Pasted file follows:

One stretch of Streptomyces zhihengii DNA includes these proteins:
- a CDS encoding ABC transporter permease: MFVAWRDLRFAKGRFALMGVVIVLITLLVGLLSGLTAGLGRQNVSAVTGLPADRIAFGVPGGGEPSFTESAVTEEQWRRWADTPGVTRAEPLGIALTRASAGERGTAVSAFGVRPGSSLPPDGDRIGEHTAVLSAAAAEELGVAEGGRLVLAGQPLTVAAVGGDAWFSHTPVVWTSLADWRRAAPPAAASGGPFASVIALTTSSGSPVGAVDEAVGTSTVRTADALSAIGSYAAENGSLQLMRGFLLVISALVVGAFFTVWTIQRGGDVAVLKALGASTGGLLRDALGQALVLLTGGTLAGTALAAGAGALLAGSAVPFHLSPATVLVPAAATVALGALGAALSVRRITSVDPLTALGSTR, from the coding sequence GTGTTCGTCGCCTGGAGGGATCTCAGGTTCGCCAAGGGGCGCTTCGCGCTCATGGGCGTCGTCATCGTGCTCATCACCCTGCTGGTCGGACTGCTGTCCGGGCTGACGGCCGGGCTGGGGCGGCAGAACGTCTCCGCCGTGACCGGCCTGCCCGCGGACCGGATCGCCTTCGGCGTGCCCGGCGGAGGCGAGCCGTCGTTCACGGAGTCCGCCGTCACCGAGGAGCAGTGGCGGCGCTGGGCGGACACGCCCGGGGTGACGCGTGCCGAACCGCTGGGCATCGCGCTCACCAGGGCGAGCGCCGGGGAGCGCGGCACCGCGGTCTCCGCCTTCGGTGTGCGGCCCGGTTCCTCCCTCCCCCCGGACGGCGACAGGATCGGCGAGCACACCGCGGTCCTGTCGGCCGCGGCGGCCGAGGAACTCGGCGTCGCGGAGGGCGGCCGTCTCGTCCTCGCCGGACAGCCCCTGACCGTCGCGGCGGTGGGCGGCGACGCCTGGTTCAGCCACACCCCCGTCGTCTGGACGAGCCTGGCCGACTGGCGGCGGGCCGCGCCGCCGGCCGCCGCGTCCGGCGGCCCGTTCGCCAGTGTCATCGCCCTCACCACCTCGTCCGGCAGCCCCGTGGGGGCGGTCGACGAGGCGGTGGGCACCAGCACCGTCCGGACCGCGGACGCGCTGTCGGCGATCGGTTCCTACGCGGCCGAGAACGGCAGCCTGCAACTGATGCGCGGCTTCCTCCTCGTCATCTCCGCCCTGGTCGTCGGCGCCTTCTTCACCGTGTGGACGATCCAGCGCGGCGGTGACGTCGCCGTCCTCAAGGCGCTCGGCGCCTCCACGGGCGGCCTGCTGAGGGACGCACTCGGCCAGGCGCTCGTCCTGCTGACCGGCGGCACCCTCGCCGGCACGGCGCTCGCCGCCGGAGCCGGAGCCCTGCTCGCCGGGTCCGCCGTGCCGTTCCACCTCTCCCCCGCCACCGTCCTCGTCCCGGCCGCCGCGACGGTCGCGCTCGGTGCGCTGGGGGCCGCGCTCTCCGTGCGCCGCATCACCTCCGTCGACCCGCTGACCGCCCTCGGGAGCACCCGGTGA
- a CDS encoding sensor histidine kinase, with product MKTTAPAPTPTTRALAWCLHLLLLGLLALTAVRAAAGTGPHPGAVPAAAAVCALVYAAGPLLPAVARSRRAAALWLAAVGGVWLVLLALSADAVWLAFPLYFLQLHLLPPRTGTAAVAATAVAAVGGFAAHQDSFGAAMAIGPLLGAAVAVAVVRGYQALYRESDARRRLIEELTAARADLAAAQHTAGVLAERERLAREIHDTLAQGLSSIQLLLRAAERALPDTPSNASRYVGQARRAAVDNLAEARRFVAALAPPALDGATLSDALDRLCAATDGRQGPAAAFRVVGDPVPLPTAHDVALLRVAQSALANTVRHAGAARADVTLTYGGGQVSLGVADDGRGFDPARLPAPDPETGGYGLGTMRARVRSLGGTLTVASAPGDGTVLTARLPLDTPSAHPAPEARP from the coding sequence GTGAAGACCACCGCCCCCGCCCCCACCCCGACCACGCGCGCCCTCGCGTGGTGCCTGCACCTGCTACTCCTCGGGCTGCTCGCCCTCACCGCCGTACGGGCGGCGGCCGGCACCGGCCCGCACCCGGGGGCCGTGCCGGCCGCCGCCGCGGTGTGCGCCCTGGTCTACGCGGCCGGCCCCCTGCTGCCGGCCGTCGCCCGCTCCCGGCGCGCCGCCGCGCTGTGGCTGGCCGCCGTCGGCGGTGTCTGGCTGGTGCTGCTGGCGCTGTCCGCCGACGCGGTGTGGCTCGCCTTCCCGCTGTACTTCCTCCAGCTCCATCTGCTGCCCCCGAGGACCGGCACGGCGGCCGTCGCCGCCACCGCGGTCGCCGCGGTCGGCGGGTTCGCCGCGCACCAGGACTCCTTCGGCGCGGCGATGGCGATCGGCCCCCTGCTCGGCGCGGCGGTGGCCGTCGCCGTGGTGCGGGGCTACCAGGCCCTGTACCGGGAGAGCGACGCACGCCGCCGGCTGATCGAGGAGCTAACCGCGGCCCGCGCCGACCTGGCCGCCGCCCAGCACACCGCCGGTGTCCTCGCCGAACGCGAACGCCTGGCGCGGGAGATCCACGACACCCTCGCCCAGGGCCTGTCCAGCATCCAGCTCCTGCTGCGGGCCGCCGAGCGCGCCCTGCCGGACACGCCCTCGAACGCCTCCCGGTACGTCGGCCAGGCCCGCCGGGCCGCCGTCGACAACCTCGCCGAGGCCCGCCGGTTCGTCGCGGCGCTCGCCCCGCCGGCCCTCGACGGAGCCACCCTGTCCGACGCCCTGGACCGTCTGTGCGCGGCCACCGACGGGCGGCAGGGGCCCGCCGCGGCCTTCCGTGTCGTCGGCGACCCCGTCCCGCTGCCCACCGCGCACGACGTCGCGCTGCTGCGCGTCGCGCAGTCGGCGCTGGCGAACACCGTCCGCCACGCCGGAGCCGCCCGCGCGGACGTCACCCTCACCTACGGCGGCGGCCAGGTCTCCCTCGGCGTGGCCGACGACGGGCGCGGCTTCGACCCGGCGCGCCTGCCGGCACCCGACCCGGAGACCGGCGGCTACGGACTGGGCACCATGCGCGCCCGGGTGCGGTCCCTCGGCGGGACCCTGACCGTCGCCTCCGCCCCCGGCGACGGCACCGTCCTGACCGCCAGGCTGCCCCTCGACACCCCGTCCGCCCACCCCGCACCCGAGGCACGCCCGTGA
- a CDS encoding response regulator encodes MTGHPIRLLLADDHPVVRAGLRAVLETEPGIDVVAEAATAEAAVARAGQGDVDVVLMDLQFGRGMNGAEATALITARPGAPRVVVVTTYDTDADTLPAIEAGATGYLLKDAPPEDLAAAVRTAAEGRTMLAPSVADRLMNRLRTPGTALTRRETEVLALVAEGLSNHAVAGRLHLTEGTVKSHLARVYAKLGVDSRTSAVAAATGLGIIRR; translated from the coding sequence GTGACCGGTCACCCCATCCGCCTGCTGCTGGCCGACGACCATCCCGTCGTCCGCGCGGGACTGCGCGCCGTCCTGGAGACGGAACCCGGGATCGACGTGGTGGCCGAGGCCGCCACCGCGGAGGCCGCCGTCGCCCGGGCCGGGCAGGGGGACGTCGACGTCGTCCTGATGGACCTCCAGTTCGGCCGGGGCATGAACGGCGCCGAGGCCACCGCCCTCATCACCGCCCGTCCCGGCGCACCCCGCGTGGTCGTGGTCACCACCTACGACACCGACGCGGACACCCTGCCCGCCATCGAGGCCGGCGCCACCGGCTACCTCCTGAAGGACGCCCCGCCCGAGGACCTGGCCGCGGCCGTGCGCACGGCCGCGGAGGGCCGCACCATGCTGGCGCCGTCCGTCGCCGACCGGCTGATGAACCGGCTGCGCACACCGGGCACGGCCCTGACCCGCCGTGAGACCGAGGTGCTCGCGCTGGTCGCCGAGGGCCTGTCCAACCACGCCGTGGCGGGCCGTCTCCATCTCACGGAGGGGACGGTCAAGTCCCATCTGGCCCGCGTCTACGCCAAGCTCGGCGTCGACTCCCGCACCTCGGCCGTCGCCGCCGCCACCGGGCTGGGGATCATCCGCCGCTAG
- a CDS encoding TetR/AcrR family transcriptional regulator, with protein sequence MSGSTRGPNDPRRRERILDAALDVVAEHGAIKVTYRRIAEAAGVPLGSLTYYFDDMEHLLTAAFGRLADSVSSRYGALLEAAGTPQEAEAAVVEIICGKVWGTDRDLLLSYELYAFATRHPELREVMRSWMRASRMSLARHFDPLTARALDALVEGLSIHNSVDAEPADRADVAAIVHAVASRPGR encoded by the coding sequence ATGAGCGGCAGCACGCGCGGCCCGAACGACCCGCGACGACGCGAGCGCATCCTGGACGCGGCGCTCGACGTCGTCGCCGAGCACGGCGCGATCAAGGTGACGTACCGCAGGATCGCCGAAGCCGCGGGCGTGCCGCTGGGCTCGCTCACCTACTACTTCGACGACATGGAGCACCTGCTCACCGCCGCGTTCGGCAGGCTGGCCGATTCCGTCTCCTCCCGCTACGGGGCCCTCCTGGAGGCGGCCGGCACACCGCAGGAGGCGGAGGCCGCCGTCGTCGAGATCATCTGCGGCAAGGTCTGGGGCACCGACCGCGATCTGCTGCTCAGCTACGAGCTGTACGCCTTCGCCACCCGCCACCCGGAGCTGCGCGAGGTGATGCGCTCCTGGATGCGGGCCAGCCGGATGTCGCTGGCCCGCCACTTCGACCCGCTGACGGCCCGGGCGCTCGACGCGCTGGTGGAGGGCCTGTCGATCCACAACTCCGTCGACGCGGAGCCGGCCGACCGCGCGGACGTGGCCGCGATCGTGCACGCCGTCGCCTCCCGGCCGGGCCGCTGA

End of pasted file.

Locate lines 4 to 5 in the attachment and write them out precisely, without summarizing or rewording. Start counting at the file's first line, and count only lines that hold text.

- a CDS encoding response regulator encodes MTGHPIRLLLADDHPVVRAGLRAVLETEPGIDVVAEAATAEAAVARAGQGDVDVVLMDLQFGRGMNGAEATALITARPGAPRVVVVTTYDTDADTLPAIEAGATGYLLKDAPPEDLAAAVRTAAEGRTMLAPSVADRLMNRLRTPGTALTRRETEVLALVAEGLSNHAVAGRLHLTEGTVKSHLARVYAKLGVDSRTSAVAAATGLGIIRR; translated from the coding sequence GTGACCGGTCACCCCATCCGCCTGCTGCTGGCCGACGACCATCCCGTCGTCCGCGCGGGACTGCGCGCCGTCCTGGAGACGGAACCCGGGATCGACGTGGTGGCCGAGGCCGCCACCGCGGAGGCCGCCGTCGCCCGGGCCGGGCAGGGGGACGTCGACGTCGTCCTGATGGACCTCCAGTTCGGCCGGGGCATGAACGGCGCCGAGGCCACCGCCCTCATCACCGCCCGTCCCGGCGCACCCCGCGTGGTCGTGGTCACCACCTACGACACCGACGCGGACACCCTGCCCGCCATCGAGGCCGGCGCCACCGGCTACCTCCTGAAGGACGCCCCGCCCGAGGACCTGGCCGCGGCCGTGCGCACGGCCGCGGAGGGCCGCACCATGCTGGCGCCGTCCGTCGCCGACCGGCTGATGAACCGGCTGCGCACACCGGGCACGGCCCTGACCCGCCGTGAGACCGAGGTGCTCGCGCTGGTCGCCGAGGGCCTGTCCAACCACGCCGTGGCGGGCCGTCTCCATCTCACGGAGGGGACGGTCAAGTCCCATCTGGCCCGCGTCTACGCCAAGCTCGGCGTCGACTCCCGCACCTCGGCCGTCGCCGCCGCCACCGGGCTGGGGATCATCCGCCGCTAG
- a CDS encoding TetR/AcrR family transcriptional regulator, with protein sequence MSGSTRGPNDPRRRERILDAALDVVAEHGAIKVTYRRIAEAAGVPLGSLTYYFDDMEHLLTAAFGRLADSVSSRYGALLEAAGTPQEAEAAVVEIICGKVWGTDRDLLLSYELYAFATRHPELREVMRSWMRASRMSLARHFDPLTARALDALVEGLSIHNSVDAEPADRADVAAIVHAVASRPGR encoded by the coding sequence ATGAGCGGCAGCACGCGCGGCCCGAACGACCCGCGACGACGCGAGCGCATCCTGGACGCGGCGCTCGACGTCGTCGCCGAGCACGGCGCGATCAAGGTGACGTACCGCAGGATCGCCGAAGCCGCGGGCGTGCCGCTGGGCTCGCTCACCTACTACTTCGACGACATGGAGCACCTGCTCACCGCCGCGTTCGGCAGGCTGGCCGATTCCGTCTCCTCCCGCTACGGGGCCCTCCTGGAGGCGGCCGGCACACCGCAGGAGGCGGAGGCCGCCGTCGTCGAGATCATCTGCGGCAAGGTCTGGGGCACCGACCGCGATCTGCTGCTCAGCTACGAGCTGTACGCCTTCGCCACCCGCCACCCGGAGCTGCGCGAGGTGATGCGCTCCTGGATGCGGGCCAGCCGGATGTCGCTGGCCCGCCACTTCGACCCGCTGACGGCCCGGGCGCTCGACGCGCTGGTGGAGGGCCTGTCGATCCACAACTCCGTCGACGCGGAGCCGGCCGACCGCGCGGACGTGGCCGCGATCGTGCACGCCGTCGCCTCCCGGCCGGGCCGCTGA